Welcome to week one of 2008. In our new weekly format, I, Tom, will try to provide assistance to the membership in enjoying their share. With 4 years of newsletters in the archive, there is a lot of information and recipes at your fingertips at www.fairsharefarm.com/newsletterarchive.html. I will suggest some past recipes and hopefully provide one new one each week.
The theme this week is greens and allium---as Spring as you can get. A blend of the alliums (leeks, green garlic and walking onions) makes a nice soup. Check out the recipe below, farm tested, it is mellower than you might expect. You can also check Week 1 of the 2004 through 2007 newsletters in the archives for a nice list of recipes including baked leeks, leek and tomato pasta sauce, and angel hair pasta with leeks.
The greens part of the share can be cooked or eaten raw. They provide a tremendous amount of nutrition, especially when in combination with the alliums. The Asian greens have a crunchy texture, and can stand being marinated in the dressing of your choice. Add some nuts or pumpkin seeds for flavor and protein. Our very first newsletter has a recipe for Asian Salad with (or without) Beef. A little sesame oil and Lovage (see below) is also good in this recipe.
Another green in this week’s share is something new---sorrel. This hardy perennial comes up every year first thing in the Spring and is usually passing its prime by the time the season starts. But this year it is ready to be harvested for the first week of the CSA. A tangy green with a citrus flavor we like it in salads, on sandwiches and in one of our favorites, Sorrel Soup.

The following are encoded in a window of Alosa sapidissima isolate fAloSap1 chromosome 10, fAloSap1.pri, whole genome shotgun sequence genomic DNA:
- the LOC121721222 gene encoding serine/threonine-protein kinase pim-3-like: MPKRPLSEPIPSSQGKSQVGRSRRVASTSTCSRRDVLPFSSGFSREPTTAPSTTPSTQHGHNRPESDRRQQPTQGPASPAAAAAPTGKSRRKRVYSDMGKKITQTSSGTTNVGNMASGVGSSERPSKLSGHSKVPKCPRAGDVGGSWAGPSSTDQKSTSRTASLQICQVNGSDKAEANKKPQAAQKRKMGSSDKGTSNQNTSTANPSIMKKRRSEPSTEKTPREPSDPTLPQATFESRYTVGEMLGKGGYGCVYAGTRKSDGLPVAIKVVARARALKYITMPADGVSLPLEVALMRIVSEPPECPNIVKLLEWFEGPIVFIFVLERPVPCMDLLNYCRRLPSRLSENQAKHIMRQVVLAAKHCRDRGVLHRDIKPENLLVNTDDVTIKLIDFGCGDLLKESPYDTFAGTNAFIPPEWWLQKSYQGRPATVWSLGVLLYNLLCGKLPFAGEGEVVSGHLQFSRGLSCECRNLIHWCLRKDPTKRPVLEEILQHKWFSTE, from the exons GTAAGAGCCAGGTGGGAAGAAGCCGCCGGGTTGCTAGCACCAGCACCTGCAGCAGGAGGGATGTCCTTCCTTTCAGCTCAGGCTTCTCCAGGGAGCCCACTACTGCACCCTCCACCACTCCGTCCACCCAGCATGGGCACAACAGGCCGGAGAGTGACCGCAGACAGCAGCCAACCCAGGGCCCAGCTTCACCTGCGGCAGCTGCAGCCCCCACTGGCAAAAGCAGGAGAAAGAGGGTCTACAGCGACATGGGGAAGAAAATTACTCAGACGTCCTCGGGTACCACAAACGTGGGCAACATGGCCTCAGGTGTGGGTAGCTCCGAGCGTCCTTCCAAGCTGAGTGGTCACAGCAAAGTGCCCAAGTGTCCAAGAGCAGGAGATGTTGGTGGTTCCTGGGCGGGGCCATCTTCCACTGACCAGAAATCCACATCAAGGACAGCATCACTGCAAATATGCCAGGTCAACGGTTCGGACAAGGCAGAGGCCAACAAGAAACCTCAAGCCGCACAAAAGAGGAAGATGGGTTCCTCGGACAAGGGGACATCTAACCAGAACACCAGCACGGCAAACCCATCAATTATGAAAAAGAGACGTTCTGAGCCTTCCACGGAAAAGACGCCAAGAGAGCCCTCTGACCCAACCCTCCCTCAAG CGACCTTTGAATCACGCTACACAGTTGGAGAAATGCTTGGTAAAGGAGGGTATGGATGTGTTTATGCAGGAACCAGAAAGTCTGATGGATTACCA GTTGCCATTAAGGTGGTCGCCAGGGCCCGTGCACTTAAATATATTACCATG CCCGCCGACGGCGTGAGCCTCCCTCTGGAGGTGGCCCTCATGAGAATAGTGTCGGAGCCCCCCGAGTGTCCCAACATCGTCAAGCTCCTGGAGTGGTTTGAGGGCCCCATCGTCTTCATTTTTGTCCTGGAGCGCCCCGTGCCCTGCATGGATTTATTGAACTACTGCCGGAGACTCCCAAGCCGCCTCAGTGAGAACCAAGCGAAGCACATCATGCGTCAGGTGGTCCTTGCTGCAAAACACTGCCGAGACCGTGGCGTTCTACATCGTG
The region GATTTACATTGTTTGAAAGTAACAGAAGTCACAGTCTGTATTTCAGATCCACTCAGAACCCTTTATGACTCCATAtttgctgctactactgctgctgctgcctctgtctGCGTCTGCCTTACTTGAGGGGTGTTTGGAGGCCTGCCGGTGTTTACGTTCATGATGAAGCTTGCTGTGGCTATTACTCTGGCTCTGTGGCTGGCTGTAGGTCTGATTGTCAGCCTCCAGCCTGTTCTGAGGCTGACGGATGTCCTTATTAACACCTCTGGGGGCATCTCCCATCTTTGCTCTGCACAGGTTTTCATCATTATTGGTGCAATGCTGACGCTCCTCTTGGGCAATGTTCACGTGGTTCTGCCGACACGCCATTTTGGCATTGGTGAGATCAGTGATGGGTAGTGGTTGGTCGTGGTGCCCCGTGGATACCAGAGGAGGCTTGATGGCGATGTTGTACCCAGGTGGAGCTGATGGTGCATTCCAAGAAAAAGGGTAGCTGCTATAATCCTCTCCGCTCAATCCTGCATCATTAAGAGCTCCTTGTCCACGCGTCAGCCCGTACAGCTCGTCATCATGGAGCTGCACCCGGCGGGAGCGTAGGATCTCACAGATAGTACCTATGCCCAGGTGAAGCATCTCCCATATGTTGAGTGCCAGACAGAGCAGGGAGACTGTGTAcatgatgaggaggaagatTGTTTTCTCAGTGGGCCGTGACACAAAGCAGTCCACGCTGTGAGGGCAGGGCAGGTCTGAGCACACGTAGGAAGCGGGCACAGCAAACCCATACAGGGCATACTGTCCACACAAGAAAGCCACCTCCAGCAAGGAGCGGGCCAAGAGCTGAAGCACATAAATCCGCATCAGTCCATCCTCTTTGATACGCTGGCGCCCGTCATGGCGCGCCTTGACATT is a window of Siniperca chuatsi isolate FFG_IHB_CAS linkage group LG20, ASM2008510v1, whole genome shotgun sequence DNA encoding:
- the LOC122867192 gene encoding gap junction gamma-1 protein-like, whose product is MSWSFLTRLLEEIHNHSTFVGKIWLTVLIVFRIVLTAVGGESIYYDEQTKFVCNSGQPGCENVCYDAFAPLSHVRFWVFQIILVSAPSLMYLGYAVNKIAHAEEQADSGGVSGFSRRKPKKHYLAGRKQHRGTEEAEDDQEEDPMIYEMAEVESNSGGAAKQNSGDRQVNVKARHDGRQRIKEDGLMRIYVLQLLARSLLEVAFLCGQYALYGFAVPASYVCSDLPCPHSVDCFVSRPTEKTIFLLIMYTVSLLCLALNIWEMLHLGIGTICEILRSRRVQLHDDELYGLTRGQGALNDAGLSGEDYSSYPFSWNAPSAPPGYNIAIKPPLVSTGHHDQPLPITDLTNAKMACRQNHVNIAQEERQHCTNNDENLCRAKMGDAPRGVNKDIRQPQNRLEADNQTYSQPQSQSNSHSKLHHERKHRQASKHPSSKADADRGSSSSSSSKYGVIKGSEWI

The herb choices this week include Lovage, chives, mint, or dried herb. We hope you have a chance to try the Lovage. A little goes a long way, so don’t add too much. A tablespoon for a large salad is usually plenty, and adds a unique taste to dishes. It goes well with potatoes, in cole slaws, and in Asian dishes. It retains its aroma when dry, so don’t throw any leftover out. Air dry it, and then warm it on the lowest setting of your oven to drive off any remaining moisture, before storing it in a sealed container.
Three Onion Soup
2 medium leeks
4 green garlic
4 walking onions
1 tbsp butter
2 tbsp olive oil
1/2 tsp salt
1 bay leaf
1 dried hot pepper (optional)
Grated parmesan or other cheese for topping
Wash any mud off the vegetables. Cut the root end off the leeks, green garlic and walking onions. Next cut each just below where the tops start.
The tops are used to make a quick stock. Simply chop them once or twice, and add them to a 2 qt stock pot filled with cold water (see photo). Add bay leaf and dried hot pepper. Bring to a boil and simmer for 10 to 15 minutes.
Meanwhile, finely slice the leeks, garlic and onion. In a medium saucepan sauté them in the olive oil over high heat for 2 minutes, stirring occasionally. Add butter and turn heat to medium low for 10 minutes. Strain stock into the pan, stir, and simmer for 5 minutes.
Top with grated cheese. If you have oven proof bowls you can brown them in the broiler before serving.